To hear Rupert Murdoch tell it lately, Mitt Romney lacks stomach and heart. He “seems to play everything safe.” And he is not nearly as tough as he needs to be on President Obama.
Mr. Murdoch’s thoughts on the Republican presidential candidate’s prospects? “Tough O Chicago pros will be hard to beat unless he drops old friends from the team.” Chances of that? “Doubtful,” he tapped out in a Twitter message from his iPad last weekend.
Then, on Thursday, Mr. Murdoch’s flagship newspaper, The Wall Street Journal, published a blistering editorial criticizing Mr. Romney’s campaign, accusing it of being hapless and looking “confused in addition to being politically dumb.”
Mr. Murdoch has never been particularly impressed with Mr. Romney, friends and associates of both men say. The two times Mr. Romney visited the editorial board of The Journal, Mr. Murdoch did not work very hard to conceal his lack of excitement. “There was zero enthusiasm, no engagement,” said one Journal staff member who was at the most recent meeting in December.
The editorial was a stern reminder of Mr. Romney’s failure to win the trust of the Republican Party’s core conservatives, a group that pays close attention to Mr. Murdoch’s newspapers and cable news outlets. Though political strategists debate the ultimate impact of any single media outlet, what is written in the pages of The Journal and The New York Post and talked about on Fox News — all Murdoch properties — could have the collective power to shape the thinking of millions of voters.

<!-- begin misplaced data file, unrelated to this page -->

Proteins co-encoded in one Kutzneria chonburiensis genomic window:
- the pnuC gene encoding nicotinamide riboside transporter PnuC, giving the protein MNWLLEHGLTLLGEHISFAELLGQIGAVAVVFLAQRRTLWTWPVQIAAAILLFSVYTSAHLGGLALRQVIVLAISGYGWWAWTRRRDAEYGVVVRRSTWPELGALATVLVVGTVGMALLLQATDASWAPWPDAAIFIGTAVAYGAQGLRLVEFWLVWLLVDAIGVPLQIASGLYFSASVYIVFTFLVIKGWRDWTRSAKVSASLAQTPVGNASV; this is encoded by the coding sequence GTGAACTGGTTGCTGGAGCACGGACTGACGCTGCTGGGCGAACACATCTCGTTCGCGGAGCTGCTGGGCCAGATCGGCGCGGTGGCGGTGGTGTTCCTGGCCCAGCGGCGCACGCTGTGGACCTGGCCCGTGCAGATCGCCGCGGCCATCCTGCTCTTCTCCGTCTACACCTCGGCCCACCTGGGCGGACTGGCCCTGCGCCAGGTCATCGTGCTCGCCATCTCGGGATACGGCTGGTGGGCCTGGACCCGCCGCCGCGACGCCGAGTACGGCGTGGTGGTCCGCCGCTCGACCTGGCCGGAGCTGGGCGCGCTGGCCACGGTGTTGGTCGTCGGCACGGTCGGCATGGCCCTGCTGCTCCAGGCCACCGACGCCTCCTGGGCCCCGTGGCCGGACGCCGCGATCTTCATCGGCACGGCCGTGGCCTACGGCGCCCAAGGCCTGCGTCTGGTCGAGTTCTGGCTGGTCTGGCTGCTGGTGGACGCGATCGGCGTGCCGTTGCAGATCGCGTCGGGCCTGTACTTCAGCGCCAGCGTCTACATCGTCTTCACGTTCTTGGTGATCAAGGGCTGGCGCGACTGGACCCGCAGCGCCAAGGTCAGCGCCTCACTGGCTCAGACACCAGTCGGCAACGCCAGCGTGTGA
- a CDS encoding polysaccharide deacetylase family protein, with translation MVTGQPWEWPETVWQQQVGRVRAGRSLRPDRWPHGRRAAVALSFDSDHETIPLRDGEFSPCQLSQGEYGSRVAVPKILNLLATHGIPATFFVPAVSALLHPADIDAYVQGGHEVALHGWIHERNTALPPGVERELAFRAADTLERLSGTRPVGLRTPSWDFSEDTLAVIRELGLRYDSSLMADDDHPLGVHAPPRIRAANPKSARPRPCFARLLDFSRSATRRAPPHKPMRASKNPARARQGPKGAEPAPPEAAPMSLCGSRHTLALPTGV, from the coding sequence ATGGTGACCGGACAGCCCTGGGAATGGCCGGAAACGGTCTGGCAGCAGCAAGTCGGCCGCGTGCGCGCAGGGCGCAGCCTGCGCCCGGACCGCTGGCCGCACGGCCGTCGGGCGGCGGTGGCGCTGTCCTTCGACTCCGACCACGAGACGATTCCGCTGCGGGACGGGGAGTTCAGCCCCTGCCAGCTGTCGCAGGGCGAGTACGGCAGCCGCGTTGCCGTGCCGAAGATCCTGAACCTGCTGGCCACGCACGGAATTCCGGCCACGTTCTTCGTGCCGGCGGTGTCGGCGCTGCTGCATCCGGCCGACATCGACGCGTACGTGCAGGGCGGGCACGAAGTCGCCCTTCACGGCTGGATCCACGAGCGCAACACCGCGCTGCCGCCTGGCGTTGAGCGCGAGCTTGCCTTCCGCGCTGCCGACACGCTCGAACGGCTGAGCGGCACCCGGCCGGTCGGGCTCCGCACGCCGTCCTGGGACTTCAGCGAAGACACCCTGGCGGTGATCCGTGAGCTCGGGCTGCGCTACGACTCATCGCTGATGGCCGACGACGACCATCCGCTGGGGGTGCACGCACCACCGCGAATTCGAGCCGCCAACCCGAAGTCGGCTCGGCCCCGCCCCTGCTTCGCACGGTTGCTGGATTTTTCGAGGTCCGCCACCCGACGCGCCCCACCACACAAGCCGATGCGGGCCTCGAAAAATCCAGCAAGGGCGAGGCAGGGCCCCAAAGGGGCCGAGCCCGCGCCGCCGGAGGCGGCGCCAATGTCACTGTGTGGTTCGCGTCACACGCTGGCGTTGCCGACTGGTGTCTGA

Mr. Murdoch’s dim view of Mr. Romney points to a palpable disconnect between the two men, one that has existed since Mr. Romney’s first run for president four years ago, people who know them both said. More than a half-dozen friends and advisers to the two, speaking mostly anonymously to reveal private and frank conversations, said the Murdoch-Romney relationship could be summed up simply: They do not have much of one.
They have met only a handful of times. Their lukewarm feelings toward each other stem from their encounter at a meeting of The Journal editorial board in 2007, when Mr. Romney visited to pitch himself as the most capable conservative candidate about two months before the Iowa caucuses.
Romney and Journal staff members who attended said that despite being deeply prepared and animated — particularly on his love for data crunching — Mr. Romney failed to connect with either Mr. Murdoch or The Journal’s editorial page editor, Paul A. Gigot. Instead of articulating a clear and consistent conservative philosophy, he dwelled on organizational charts and executive management, areas of expertise that made him a multimillionaire as the head of his private equity firm, Bain Capital.
At one point, Mr. Romney declared that “I would probably bring in McKinsey,” the management consulting firm, to help him set up his presidential cabinet, a comment that seemed to startle the editors and left Mr. Murdoch visibly taken aback.
The Journal’s write-up of that meeting would later glibly refer to Mr. Romney as “Consultant in Chief.”
Mr. Romney followed up later in the campaign with a second meeting in Mr. Murdoch’s office, but that, too, failed to light a spark. “I don’t think he ever got excited about Romney,” said one associate of Mr. Murdoch’s.
By the time the first Republican primaries of 2012 were closing in, Mr. Romney met again with The Journal’s editorial board. Mr. Murdoch sat in. “America doesn’t need a manager. America needs a leader,” Mr. Romney told the board. He wore a suit, which he changed out of for a more casual appearance on David Letterman’s show that evening. And at one point, according to a Journal staff member, he said lightheartedly, “I hope I’m getting better at this.”
The Romney campaign felt the meeting went well — so well that it was surprised when The Journal kept hammering him, reprising its complaints about his “inability, or unwillingness, to defend conservative principles.”